Advanced Collaboration, Shared Visualization and HCI  

Collaborative and interactive information technologies are critical to modern research and learning, but the science of how to build systems that link people together to work effectively is still in its infancy.  CoLab represents the beginning of a facility  to study how people teach, learn and work together using technology , whether located face-to-face or via the Internet.  Participants can use a combination of state of the art shared interactive screens, multimedia conferencing, wireless handheld devices, standard computers  and paper-based tools. What we learn about how these systems enable, impede and reform collaboration in different contexts will inform the next generation of information technology.

We are demonstrating three specific technologies that highlight the state of the art in technology-mediated collaboration and the sharing of complex information.

1.Multimedia/video conferencing using The Acess Grid  with the New Media Innovation Centre (NewMIC) in downtown Vancouver.  

Down at NewMIC, colleagues are running an immersive visualization of Rob Scharein's CaveKnots in  the virtual reality CAVE environment.  Video cameras are capturing the users and the CAVE display and sending it to CoLab over a fast Internet connection using a rich multimedia conferencing system called the AccessGrid. The supporting infrastructure for Access Grid comprises 3 computers: a display computer that displays the various participants in the conference, a video capture computer that captures and encodes the video images into data that can be sent over the Internet, and an audio capture computer that similarly processes the audio.  
"The Access Grid (AG) is the ensemble of resources that can be used to support human interaction across the grid. It consists of multimedia display, presentation and interactions environments, interfaces to grid middleware,and  interfaces to visualization environments. It supports large-scale distributed meetings, collaborative work sessions, seminars, lectures, tutorials and training. The Access Grid design point is group to group communication (thus differentiating it from desktop to desktop based tools that focus on individual communication). The Access Grid environment enables both formal and informal group interactions.  Large-format displays integrated with intelligent or active meeting rooms are a central feature of the Access Grid nodes. Access Grid nodes are "designed spaces" that explicitly contain the high-end audio and visual technology needed to provide a high-quality compelling user experience." (From http://www.accessgrid.org/.)
The AccessGrid is one of the core technology platforms planned for the collaboration infrastructure of WestGrid. While it represents substantial achievement in its ability to link together many groups of  users in different situations, it is still time consuming to configure, and limited in the richness of information and presence it can convey, due largely to the inherent limitations of video (the "talking head" phenomenon) and to the amount of bandwidth seamless video requrires.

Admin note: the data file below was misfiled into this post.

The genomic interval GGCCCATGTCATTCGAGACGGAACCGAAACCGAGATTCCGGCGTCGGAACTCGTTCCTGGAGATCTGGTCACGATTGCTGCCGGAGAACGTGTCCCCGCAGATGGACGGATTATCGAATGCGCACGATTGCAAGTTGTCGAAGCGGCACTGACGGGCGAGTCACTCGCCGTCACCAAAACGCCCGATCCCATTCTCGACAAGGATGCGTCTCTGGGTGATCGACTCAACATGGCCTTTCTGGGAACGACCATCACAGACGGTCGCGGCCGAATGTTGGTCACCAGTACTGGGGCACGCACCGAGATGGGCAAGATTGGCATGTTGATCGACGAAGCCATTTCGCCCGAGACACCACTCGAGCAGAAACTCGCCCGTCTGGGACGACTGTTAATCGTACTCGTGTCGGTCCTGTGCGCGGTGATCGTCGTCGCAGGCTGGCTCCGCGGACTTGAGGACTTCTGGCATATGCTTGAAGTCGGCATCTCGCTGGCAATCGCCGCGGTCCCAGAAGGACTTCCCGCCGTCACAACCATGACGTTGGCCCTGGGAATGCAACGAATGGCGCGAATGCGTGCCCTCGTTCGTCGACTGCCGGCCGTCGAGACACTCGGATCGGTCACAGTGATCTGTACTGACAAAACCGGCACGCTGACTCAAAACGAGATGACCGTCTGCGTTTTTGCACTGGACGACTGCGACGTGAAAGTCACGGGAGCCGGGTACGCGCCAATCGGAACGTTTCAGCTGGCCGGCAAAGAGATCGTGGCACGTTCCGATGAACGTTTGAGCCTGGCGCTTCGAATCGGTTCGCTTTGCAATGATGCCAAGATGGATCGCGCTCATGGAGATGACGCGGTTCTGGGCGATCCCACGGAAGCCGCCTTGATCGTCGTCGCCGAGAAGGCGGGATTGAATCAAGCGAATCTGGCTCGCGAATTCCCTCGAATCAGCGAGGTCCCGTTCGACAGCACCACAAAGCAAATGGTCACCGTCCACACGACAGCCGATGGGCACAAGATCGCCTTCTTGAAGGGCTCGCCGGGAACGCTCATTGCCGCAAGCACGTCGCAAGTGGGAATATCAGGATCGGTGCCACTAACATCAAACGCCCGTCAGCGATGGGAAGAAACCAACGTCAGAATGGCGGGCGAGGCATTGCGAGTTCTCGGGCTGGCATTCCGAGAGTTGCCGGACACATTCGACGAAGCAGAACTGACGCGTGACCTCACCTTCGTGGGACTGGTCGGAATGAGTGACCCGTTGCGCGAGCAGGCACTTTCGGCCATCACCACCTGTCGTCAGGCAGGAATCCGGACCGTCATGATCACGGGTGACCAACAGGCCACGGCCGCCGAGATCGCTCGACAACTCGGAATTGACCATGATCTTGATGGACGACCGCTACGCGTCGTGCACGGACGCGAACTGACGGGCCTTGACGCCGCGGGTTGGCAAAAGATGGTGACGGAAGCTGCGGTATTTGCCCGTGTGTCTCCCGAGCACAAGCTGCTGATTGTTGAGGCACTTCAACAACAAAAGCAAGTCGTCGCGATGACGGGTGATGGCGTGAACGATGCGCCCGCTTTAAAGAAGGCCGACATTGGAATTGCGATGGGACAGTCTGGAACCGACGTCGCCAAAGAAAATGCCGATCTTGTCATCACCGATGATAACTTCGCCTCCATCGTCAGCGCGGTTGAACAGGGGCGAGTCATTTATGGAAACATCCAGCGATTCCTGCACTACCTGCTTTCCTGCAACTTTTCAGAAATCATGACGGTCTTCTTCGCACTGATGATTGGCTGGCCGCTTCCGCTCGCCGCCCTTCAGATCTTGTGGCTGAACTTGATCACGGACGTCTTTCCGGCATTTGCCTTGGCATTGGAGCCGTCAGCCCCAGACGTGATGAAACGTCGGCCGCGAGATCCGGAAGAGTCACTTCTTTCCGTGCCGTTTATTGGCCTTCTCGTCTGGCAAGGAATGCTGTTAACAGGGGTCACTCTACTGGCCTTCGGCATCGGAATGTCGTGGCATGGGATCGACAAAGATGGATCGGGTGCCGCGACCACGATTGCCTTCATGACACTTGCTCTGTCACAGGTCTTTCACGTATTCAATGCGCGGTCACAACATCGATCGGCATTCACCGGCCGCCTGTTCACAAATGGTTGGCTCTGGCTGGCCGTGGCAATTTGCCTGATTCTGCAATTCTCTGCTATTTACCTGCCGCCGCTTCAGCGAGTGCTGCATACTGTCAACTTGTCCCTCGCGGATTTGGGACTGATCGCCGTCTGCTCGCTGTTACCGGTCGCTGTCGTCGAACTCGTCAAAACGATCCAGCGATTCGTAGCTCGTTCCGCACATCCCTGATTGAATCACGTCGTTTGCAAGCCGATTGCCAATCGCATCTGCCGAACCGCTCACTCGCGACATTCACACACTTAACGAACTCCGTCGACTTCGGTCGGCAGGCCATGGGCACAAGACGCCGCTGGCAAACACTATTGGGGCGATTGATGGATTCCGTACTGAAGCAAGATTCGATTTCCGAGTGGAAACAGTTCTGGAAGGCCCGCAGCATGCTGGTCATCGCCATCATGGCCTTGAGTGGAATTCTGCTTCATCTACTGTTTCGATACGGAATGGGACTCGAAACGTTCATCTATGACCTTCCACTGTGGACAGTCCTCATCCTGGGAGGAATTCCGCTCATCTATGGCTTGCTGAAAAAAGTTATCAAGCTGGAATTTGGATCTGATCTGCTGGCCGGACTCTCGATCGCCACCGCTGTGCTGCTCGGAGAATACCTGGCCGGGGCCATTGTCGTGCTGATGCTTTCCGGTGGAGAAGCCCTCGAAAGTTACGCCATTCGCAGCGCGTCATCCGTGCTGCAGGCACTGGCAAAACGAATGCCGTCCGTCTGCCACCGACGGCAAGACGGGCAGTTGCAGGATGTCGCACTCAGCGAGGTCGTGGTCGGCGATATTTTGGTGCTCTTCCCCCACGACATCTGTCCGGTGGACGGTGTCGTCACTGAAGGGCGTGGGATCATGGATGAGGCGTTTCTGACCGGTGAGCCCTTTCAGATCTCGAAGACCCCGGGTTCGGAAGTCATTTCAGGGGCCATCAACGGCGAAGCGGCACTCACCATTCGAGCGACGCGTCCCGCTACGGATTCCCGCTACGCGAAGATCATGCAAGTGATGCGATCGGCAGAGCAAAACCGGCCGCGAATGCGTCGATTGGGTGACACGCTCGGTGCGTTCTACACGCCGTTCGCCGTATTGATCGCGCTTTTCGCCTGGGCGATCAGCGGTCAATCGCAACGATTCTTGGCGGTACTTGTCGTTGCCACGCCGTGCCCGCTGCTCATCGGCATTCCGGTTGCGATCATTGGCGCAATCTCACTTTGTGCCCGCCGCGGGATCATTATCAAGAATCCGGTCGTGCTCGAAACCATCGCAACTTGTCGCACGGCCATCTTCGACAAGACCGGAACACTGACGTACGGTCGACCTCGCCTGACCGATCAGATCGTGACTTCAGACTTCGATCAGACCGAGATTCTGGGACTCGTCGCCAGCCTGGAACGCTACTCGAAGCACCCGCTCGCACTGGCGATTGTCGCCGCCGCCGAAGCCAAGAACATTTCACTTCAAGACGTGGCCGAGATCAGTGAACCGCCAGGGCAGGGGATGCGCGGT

2.  Serving advanced visualizations to remote users.

The MVS (Mathematical Visualization System) demonstration is actually running remotely on a powerful visualization server (VizServer) located at NewMIC.  `VizServer' is a Silicon Graphics Inc (SGI) product that enables distance and collaborative use of their high end graphics computers. We are showing the remote use of the NewMIC SGI Origin 3000. This technology compresses and sends the actual images generated by the SGI computer over the Internet. Even with reasonably high speed compression this uses large amounts of network bandwidth and today is limited by the available network speed between NewMIC and the SFU Burnaby Campus. Soon, when the BCNet Optical Regional Area Network (ORAN) becomes fully functional sharing of advanced capabilities becomes even more viable.

3. The CoLAB technology matrix.

The CoLab technology matrix is anchored by five Smart Technology touch-screen displays: 2 wall-mounted plasma screens, 1 high-resolution projected display, 1 table-inset touch-screen plasma display and a portable touch-screen display (currently outside in the CECM), meant to be used in remote situations and connected back to the CoLab. In addition, we plan a wide variety of heterogeneous handheld, wireless and standard computing devices. We shall illustrate the basic capture capacities of Smart Technology's boards.  These form the matrix for much of the planned research into technology mediated collaboration, for users and for observers.


Lyn Bartram - lbartram@colligo.com - Colligo and CoLab HCI Designer
Jen Chang - jen@cecm.sfu.ca - CoLab and CECM Manager